schoole

schoole

(ʃəʊl)
n
an archaic form of shoal1
References in classic literature ?
When he went to schoole, when he was very young," we are told, "he studied hard and sate up very late: commonly till twelve or one at night.
2) Samuel van Hoogstraten, Inleyding tot de hooghe schoole der schilderkonst: anders de zichtbaere werelt (Rotterdam: By Fransois van Hoogstraeten, 1678), p.
24) John Brinsley, Ludus Literarius: Or, the Grammar Schoole (London, 1612; STC: 3768), G3v.
I have chosen for analysis a popular manual of proper conduct for young boys, entitled The Schoole of Vertue (henceforth The Schoole), issued in several editions between 1582 and 1687 by various London publishers.
Furthermore, the parson, so far from being a jumped-up autocrat, ensures that his servants should not be kept in ignorance, but should be educated and made literate, and thus "Those that can read, are allowed times for it, and those that cannot, are taught; for all in his house are either teachers or learners, or both, so that his family is a Schoole of Religion, and they all account, that to teach the ignorant is the greatest almes" (WGH 240).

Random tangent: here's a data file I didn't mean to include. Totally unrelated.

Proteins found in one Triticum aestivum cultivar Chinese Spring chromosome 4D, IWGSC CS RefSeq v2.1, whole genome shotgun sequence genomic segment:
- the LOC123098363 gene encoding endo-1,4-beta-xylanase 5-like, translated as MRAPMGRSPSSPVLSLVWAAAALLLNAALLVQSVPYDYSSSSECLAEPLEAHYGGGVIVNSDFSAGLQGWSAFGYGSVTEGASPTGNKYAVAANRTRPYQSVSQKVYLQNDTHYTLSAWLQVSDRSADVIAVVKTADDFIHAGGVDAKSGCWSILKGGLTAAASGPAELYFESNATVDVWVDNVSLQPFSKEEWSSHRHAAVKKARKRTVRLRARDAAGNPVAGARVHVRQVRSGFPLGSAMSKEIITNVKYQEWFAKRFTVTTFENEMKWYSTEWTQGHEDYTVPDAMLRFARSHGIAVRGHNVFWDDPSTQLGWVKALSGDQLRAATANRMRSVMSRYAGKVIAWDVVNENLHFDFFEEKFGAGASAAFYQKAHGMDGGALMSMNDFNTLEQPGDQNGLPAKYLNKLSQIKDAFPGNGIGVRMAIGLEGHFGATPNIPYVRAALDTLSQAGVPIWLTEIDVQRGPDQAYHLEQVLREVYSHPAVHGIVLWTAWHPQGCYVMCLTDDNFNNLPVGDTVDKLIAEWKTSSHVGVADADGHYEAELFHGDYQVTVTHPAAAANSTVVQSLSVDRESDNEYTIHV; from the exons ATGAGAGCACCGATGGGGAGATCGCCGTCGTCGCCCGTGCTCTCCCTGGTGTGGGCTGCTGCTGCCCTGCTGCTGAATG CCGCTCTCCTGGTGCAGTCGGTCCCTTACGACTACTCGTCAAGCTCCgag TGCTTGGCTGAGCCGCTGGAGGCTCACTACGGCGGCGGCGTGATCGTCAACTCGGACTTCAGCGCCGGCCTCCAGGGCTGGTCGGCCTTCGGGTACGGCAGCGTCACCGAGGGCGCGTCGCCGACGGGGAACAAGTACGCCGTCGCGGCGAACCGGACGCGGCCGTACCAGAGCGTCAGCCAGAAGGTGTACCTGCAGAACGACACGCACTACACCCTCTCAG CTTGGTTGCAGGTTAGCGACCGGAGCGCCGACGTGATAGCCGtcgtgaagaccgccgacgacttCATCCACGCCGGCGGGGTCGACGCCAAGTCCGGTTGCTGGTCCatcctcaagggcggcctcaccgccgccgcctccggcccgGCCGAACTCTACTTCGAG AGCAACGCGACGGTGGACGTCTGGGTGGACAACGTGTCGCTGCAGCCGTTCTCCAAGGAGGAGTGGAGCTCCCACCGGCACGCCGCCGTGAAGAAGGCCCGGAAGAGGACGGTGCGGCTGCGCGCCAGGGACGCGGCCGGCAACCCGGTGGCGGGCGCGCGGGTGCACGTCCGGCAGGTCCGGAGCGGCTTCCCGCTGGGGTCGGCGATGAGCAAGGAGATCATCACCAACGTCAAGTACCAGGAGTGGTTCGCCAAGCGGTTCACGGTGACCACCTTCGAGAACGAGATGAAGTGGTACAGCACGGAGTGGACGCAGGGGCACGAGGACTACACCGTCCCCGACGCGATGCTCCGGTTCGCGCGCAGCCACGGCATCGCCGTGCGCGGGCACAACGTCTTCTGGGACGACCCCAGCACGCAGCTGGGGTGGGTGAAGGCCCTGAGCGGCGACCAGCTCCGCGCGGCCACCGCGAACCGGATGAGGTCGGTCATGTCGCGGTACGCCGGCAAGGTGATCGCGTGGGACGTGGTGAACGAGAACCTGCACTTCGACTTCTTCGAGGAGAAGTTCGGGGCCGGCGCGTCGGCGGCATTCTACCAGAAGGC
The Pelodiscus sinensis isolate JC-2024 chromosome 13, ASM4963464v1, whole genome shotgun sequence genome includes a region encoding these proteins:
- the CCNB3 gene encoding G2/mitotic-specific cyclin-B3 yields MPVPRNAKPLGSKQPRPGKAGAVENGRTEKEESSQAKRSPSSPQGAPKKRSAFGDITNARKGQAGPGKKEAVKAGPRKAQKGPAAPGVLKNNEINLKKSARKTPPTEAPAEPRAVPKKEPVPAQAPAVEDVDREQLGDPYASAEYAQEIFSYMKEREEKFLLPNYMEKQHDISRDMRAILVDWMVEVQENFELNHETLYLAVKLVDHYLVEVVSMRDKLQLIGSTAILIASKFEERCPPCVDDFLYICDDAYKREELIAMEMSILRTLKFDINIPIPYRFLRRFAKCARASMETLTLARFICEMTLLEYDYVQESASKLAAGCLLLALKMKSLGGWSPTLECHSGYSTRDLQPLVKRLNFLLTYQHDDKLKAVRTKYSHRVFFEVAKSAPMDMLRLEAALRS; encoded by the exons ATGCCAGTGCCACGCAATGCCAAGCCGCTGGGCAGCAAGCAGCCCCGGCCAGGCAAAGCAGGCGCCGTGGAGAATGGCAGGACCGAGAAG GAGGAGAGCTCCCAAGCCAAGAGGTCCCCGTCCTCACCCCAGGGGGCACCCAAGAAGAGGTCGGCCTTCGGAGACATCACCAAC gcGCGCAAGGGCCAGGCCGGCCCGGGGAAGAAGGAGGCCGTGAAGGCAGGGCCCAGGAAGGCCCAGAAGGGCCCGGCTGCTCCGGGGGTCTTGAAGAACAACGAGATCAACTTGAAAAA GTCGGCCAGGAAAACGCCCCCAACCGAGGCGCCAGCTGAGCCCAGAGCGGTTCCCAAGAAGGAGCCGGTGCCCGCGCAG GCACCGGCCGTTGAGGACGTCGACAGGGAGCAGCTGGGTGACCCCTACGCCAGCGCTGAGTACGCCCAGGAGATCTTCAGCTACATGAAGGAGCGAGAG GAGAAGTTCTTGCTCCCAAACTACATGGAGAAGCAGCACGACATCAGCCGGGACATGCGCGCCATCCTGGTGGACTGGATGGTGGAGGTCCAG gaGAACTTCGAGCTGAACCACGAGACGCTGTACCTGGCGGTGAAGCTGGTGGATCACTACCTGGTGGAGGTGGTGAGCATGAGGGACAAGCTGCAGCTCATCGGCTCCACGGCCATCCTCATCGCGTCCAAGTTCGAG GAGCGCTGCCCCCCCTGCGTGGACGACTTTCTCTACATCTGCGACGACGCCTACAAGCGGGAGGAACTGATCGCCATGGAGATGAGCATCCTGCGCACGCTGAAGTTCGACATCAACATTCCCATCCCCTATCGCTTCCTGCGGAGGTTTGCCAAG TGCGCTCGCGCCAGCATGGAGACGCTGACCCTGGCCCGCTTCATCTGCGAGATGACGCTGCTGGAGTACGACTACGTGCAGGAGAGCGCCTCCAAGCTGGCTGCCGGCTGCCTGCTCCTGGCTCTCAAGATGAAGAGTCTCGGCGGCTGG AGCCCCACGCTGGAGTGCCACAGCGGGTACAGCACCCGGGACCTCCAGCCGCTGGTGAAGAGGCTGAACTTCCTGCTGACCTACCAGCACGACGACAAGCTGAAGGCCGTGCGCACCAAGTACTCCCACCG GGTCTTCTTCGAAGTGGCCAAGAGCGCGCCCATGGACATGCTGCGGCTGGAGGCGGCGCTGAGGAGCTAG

O sir (quoth he) this is a pleasant baite For men of sorts, to traine them to my schoole.
His most explicit remarks on interpretation tellingly occur in a passage from Positions dealing with "the schoole ordinances betwene the master and his scholers.
President Al-Basher who was accompanied by the Wali (governor) of the Red Sea State, a number of ministers and memebers of the ministers of the state, inaugurated also, five high secondary schoole, four technical schools and other educationalfacilities in the context of Foof for Education Program .
22) A year previously, Harington had indeed published his translation of the medieval medical poem Regimen Sanitatis Salernitanum as The Englishmans Docter, or, the Schoole of Salerne (London, 1607).
When the Sergeant surprises his interlocutors by his erudition, he says simply, "I doe remember what I learn't at Schoole / In Ouid" (sig.
IM SOTTING IN THE MIDDLE OF SCHOOLE I CANT BREATH - amanda (@longlivelorde) (https://twitter.
In its educational function Hesperides resembles a complement-school, as staged in James Shirley's play The Schoole of Complement (1631), for pupils who wish "to suck the hony of [its] eloquence" (sig.